A nod to tragic and triumphant events
By Richard P. Hallion|December 2017
The History Integration and Outreach Committee works to preserve the record of aerospace advances and recognize their impacts on modern society.
This year saw many anniversaries, some marking tragic events.
The 50th anniversary of the Apollo 1 disaster was Jan. 27. Apollo astronauts Virgil “Gus” Grissom, Edward White II and Roger Chaffee died when their command module caught fire during a pre-launch checkout at Launch Complex 34 at NASA’s Kennedy Space Center. On Jan. 24, Johnson Space Center in Houston held a commemoration and astronaut Nicole Mann moderated a panel in which Apollo astronauts Walt Cunningham and Frank Borman spoke of how lessons learned from the tragedy could be applied today.
On April 11, Gallaudet University in Washington, D.C., opened an exhibit commemorating the “Gallaudet 11,” a group of deaf men whose damaged vestibular systems prevented them from experiencing motion sickness. NASA and the U.S. Naval School of Aviation Medicine recruited the men to participate in an experimental program from 1958 through 1968 that took them from zero-gravity parabolic flights in NASA’s KC-135 Stratotanker aircraft (the infamous “Vomit Comet”) to a pitching, heaving ferry off the coast of Nova Scotia.
April 18 marked the 75th anniversary of the famed World War II raid on Tokyo and other targets by a flight of 16 B-25 bombers launched from the aircraft carrier USS Hornet and commanded by U.S. Air Force Maj. James Doolittle.
The 75th anniversary of the Battle of Midway was June 4-7. U.S. Navy SBD Dauntless dive bombers designed by Edward Heinemann sank four Japanese carriers and one heavy cruiser. It was the turning point in the Pacific war.
NASA’s Langley Research Center celebrated its centenary with a series of events, including the opening of the Katherin G. Johnson Computational Research Facility. For a century, Langley has stood at the forefront of American air and space research — from the dawn of aeronautics into the age of astronautics. The fingerprints of its research staff are on every significant American aerospace development, from the wood-and-fabric biplanes of the “Great War” to robotic spacecraft that leave the Earth for solar system exploration and beyond. Fittingly, the centenary also coincided with commemorating Langley’s African-American female mathematicians whose previously hidden history has been memorably told in Margot Lee Shetterly’s book “Hidden Figures: The American Dream and the Untold Story of the Black Women Mathematicians Who Helped Win the Space Race” and the film it spawned.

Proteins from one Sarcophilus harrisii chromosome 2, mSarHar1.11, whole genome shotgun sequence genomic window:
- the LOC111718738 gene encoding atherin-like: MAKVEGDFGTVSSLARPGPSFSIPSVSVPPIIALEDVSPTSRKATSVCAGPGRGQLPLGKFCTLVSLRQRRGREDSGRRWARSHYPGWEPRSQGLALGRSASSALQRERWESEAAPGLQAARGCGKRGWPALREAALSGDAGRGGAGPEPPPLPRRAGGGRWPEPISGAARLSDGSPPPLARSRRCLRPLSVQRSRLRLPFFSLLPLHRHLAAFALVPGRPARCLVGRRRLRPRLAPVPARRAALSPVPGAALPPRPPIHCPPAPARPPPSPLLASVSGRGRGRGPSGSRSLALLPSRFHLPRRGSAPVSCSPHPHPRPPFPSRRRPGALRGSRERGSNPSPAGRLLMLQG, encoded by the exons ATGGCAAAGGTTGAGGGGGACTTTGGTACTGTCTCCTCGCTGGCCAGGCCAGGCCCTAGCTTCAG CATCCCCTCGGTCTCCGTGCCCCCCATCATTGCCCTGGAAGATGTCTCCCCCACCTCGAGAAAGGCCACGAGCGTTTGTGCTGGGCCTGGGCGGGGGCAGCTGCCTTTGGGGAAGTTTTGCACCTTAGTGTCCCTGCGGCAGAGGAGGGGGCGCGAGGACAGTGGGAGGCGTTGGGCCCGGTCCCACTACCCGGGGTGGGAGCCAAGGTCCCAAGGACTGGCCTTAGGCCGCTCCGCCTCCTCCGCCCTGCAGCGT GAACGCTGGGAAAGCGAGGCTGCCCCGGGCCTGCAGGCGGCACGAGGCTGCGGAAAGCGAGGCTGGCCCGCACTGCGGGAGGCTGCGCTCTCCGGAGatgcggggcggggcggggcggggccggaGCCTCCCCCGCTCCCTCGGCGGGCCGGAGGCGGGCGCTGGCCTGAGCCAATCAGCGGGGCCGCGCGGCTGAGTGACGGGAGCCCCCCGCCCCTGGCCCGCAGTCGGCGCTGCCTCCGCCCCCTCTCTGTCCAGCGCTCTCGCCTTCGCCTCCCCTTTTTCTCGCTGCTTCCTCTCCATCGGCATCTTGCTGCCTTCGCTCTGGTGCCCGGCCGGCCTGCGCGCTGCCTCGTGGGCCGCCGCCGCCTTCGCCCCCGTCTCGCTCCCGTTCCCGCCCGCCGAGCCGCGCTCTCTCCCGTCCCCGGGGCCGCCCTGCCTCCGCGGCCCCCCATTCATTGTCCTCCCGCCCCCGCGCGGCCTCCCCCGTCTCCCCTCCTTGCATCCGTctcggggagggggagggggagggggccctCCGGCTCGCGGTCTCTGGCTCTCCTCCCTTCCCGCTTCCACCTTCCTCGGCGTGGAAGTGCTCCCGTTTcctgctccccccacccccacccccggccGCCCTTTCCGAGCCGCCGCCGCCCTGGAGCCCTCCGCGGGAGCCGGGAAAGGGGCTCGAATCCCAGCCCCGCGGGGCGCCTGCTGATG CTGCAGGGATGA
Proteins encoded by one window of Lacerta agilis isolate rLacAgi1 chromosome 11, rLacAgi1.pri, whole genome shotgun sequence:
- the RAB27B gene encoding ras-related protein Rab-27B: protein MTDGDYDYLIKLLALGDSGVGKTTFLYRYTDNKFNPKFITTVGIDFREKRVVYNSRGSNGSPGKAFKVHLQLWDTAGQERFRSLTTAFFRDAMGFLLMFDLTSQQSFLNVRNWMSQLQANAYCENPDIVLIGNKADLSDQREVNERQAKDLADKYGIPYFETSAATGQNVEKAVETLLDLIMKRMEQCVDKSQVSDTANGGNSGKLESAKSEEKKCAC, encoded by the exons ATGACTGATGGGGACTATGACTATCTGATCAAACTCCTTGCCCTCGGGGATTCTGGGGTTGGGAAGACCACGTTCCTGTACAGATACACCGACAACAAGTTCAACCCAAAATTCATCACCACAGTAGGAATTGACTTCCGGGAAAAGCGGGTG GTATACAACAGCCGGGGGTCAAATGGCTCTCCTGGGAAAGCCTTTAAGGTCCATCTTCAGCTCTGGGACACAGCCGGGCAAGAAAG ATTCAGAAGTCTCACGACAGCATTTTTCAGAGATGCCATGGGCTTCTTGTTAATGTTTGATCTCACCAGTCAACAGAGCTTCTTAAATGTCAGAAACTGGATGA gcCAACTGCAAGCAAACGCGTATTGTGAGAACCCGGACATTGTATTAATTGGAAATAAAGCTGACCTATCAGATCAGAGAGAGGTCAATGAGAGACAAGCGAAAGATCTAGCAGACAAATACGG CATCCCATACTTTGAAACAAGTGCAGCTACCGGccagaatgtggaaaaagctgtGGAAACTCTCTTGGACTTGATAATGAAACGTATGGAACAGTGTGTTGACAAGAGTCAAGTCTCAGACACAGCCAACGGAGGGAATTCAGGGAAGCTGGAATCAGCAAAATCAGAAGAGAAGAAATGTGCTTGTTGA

On Sept. 15, the NASA Cassini spacecraft mission ended after nearly 20 years. Launched in 1997, Cassini spent 13 years in Saturn’s orbit before taking a final plunge through its rings and into its atmosphere, meeting a swift and fiery death. NASA mission controllers elected to safely destroy the aging spacecraft rather than eventually losing control of it and it plunging into one of two Saturn moons, Enceladus or Titan, which researchers have concluded are possibly habitable environments or at least “pre-biotic.”
On Sept. 21, a dozen former Vietnamese MiG pilots met with U.S. fighter pilots who had flown against them. The reunion in San Diego included a reception on the USS Midway, a carrier turned museum from whose decks naval aviators had launched in Alpha Strikes against then-North Vietnam a half-century ago. Both groups welcomed each other warmly. “We were doing our jobs,” said Vietnamese Senior Col. Nguyen Van Bay, speaking for all, adding “That’s the past. Now, we’re friends.”
Finally, Oct. 1 marked the 75th anniversary of the first U.S. turbojet flight by Robert Stanley in the Bell XP-59A, and Oct. 3 marked the 50th anniversary of the fastest-ever airplane flight at Mach 6.70 by U.S. Air Force test pilot Maj. William “Pete” Knight in an X-15.